“I get an awful feeling on a Sunday night I haven’t felt since school.

“I love my work, I always have – but not any more. It is making me hate my job.”

Katherine Rowles, 32, from Brighton, said the service made her “sick to the stomach”.

“It just doesn’t seem fair,” she added. “This wouldn’t happen in any other industry but we have no choice but to use this awful train service to get to London.

“They know that and they take advantage of us.

“I feel my heart racing every time I talk about it. It makes me so angry.”

After pulling into Victoria, my first port of call was Westminster.

I showed the police officers at the Victoria Tower entrance her photograph – who knows, maybe they had spotted her?

But they neither seemed to know who or where Claire Perry was.

A quick Google search informed me the Department for Transport was just a short stroll along the Thames in Horseferry Road.

Two suited men smoking outside said they recognised her but knew little else of her whereabouts.

Then the department’s burly security guard bounded over, lanyard swinging from his neck like a pendulum, before ushering us away.

It was turning into a fruitless search until finally, a breakthrough.

An email from the press office brought news that the elusive Mrs Perry would be available for interview.

I told the assistant I happened to be in London and would be happy to speak to her in person.

“Great, 12pm,” she offered.

I grabbed a coffee before hotfooting it back to the department, questions at the ready.

But almost in solidarity with her shambles of a rail service she was, of course, delayed.

It was 1pm before I finally sat down with her.

Mind you, one hour isn’t bad going for Govia.


FRESH strike action has been announced for Tuesday as the ongoing rail dispute rumbles on.

RMT conductors on the Southern network will walk out following Govia Thameslink’s (GTR) confirmation of plans to implement its new on-board role.

The rail provider has said the move will protect all jobs and benefit passengers across the Southern network.

The changes will come into force on August 21.

The change in systems will see conductors no longer in charge of opening and closing train doors – a job which will be done by the driver.

GTR bosses have said conductors will remain on the trains and will instead re-focus on face-to-face customer service. The union and GTR have been in talks at Acas but yesterday discussions ended.

Dyan Crowther, GTR chief operating officer, said: “Despite six months of talks, the RMT gave us no practical plan to implement the new role at Acas – instead we have this announcement of a totally unnecessary strike.

“We now have no option but to confirm the implementation of the new role. This new on-board role will keep people on trains and re-focus their roles on assisting passengers.

“No one is losing their job and as many services will have someone on board as they do today.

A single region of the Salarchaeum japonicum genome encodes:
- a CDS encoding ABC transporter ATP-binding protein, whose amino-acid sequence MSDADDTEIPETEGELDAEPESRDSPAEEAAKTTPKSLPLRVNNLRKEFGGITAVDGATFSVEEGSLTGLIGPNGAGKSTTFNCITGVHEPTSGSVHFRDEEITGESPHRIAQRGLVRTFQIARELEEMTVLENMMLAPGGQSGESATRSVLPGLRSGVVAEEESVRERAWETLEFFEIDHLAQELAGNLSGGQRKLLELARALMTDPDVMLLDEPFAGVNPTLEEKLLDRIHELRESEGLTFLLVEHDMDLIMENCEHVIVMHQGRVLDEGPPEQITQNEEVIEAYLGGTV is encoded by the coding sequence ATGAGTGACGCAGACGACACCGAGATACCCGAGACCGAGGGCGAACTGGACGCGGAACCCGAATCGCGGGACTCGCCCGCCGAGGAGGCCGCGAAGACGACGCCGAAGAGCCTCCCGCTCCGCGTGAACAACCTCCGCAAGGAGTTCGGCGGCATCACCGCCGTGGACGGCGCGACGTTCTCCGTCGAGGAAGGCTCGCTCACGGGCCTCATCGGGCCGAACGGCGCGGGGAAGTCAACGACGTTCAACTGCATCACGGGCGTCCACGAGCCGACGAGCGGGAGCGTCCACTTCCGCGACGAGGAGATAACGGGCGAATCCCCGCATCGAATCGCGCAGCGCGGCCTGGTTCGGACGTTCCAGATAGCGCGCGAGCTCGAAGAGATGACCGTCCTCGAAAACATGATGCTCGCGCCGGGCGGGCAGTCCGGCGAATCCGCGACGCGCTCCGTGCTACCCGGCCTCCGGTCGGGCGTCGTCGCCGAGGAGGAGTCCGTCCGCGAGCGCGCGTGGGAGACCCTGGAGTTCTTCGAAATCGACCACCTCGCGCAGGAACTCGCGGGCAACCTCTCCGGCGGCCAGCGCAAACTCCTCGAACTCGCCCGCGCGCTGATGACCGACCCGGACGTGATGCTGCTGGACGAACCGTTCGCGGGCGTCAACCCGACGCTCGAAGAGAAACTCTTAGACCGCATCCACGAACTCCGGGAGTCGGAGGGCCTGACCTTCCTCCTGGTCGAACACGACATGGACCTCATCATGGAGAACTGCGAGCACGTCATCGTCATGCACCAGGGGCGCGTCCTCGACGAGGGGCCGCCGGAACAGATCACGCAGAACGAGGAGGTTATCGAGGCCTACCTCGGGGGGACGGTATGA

“We know many passengers are experiencing a poor service at the moment, that’s why we need to bring in these changes as quickly as possible.”


Here is Argus reporter Ben James’s interview with Rail Minister Claire Perry:

We have heard about the long-term investment but what is being done in the short term to end the daily chaos?

I wish I could say there is a magic wand and that I’m going to pull lever X and everything is going to be OK.

But the truth of it is you’ve got a situation with a busy line, decades of under investment, old trains and a plan to do all these upgrades.

For Brighton that means a quarter of the trains will be new and much bigger and of course London Bridge will open and there will be a more robust timetable.

The service was starting to improve but the honest truth is that the industrial action has meant that all bets are off in terms of performance.

Until that is resolved people are going to have this level of unpredictability.

When you talk about industrial action, what are you talking about?

Well there was obviously the strikes and then there is the sickness, which in my view is actually work to rule.

We are bringing in things passengers desperately need. That is longer trains with more seats and we are taking the guard away.

The guard’s job now is primarily to open and shut doors.

We know 40 per cent of the trains on the Southern route don’t require that and many trains across the country have doors operated by the drivers.

The new trains are built with all the safety cameras and equipment provided. It is absolutely right to get that new tech rolled out but it doesn’t mean there will be any fewer people on the trains.

One of the great myths is that suddenly there will be only one person on the train.

But the person whose job it is to open and shut the doors at the moment will become a customer services person.

There will be no job losses just better customer services.

To me it is mad for the union to be striking over that. I’ve got the Aslef newsletter here: “It is time to draw the line and dig the trenches and prepare for war.” That is a war on passengers.

So what is the Government going to do to sort out the dispute?

Well we have had the era of beer and sandwiches at Number 10.

This is a dispute between the union and the company and they’ve been to Acas and they have to keep communicating.

But there has been no progress. Surely you have to step in?

Historically the Government doesn’t intervene in industrial disputes.

I have had numerous conversations and we have helped the company. We have tried to make sure they are communicating.

I think the union should take a really hard look at this. The union is holding commuters to ransom. Again if there was a legitimate safety concern or genuine job losses I would understand but this is a growing industry.

There are more and more people travelling. This is not about job losses. This is about politics and commuters are paying the price.

You know both sides are unlikely to back down. Surely something has to be done?

What concessions should we be making?

Commuters are so fed up, they don’t care. They just want you to sort it out.

Acas is involved and my sense looking at the reports today is that things look a bit better. Maybe the sands are shifting. We will monitor it carefully. I don’t want this to go on a day longer.

Brighton Station is a wonderful station. You have that piano and lots of people rely on that service. The thing about the railway is that it is not just a load of steel boxes but people trying to get to work. We have to provide a reliable railway and that’s what the plan is. And this industrial action is just maddening.